Striking university staff urged to 'get back to work' as disruption affects Yorkshire students

Amber Rudd has urged university workers striking in a bitter dispute over pensions to "get back to work".

Which universities will be affected by strike action this month?

Students and staff at University Leeds came out in protest today against changes to pensions.

The Home Secretary said it was "important" that the row was resolved because "people need to get their degrees".

More than a million students could face disruption in the coming weeks as members of the University and College Union (UCU) take industrial action at campuses around the country.

Drivers face delays in Leeds city centre today and tomorrow when striking University of Leeds staff stage protest action in a row over pensions.

Strikers will set off from the university's Parkinson Steps entrance at 12pm and march to Victoria Gardens by Leeds Art Gallery for a 12.30pm rally.

Marchers will follow a route via Clarendon Road, Woodhouse Lane, Albion Street and the Headrow before arriving in Victoria Gardens Police officers will be deployed to supervise traffic.

The university is among 64 institutions, including Sheffield, Hull and York, that will be hit with 14 days of strikes over the next four weeks if the dispute over changes to staff pensions is not resolved.

Ms Rudd, who is also Women and Equalities Minister, was asked about the gender pay gap at universities during questions in the Commons.

Labour's Daniel Zeichner (Cambridge) said: "Only three universities have so far reported on this and on a day when academics are bravely standing up to defend their pensions, can the minister tell us when she expects that the gender pay gap will be eliminated in our universities?"

Ms Rudd replied: "I would urge all universities to address reporting their gender pay gap: it is the law, they need to do so.

"And a word on the other matter if I may, I think it is important that this dispute between students, effectively, the universities and their staff is resolved because people need to get their degrees and I would urge the striking lecturers to get back to work."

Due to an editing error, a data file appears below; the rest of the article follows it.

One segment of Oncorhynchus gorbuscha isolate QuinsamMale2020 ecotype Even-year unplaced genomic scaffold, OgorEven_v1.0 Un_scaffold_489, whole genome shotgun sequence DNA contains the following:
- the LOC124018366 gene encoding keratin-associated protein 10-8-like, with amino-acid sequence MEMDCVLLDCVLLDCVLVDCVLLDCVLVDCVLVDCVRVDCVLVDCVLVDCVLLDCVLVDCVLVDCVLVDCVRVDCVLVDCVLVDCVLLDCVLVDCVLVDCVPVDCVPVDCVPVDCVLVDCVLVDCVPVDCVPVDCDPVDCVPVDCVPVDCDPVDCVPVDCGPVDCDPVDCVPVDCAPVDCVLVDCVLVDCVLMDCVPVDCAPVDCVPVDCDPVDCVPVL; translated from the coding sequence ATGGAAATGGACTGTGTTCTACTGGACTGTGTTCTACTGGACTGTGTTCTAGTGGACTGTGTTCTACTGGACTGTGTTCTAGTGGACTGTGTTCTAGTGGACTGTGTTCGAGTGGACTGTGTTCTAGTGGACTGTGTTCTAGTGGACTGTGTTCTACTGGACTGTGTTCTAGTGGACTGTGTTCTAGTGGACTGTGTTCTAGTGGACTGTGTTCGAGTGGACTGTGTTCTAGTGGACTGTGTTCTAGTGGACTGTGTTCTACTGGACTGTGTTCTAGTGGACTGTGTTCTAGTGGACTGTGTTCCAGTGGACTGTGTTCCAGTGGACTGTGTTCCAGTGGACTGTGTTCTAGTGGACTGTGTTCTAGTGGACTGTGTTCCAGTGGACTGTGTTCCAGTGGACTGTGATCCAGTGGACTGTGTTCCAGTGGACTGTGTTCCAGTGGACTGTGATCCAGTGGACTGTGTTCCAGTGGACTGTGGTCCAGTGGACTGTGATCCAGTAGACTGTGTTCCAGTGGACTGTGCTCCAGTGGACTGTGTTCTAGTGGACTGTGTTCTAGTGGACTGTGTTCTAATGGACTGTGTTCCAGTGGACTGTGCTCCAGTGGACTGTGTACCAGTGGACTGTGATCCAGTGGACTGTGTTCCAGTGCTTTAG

Labour leader Jeremy Corbyn, meanwhile, has sent "solidarity and thanks" to university workers as members of the University and College Union begin a month of walkouts in the latest stage of a bitter dispute over pensions.

Traffic delays in Leeds city centre as university staff stage two-day protest in pensions row

In a video message, the Labour leader said his party was "deeply concerned" about proposed changes to the Universities Superannuation Scheme (USS), as he urged employers to commit to negotiations.

Universities UK maintains the pension scheme has a deficit of more than £6 billion that cannot be ignored, and that changes are necessary.

Mr Corbyn said: "On behalf of the Labour Party, I want to send solidarity and thanks for all the work you do in our universities and colleges. We are deeply concerned by the proposed changes to the USS that would leave our university staff up to £10,000 a year worse off in retirement.

"It's been great to see strong support from students for striking staff, but for everyone's sake we need to find a solution which avoids further disruption.

"So I join staff and students in calling for the employers to commit now to meaningful negotiations, through Acas if necessary, to resolve this dispute."

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In his video message, Mr Corbyn also said: "Downgrading the pension scheme will affect recruitment, retention and ultimately our ability to offer world-class higher education.

"Everyone deserves the dignity and security in old age that comes from a decent pension."

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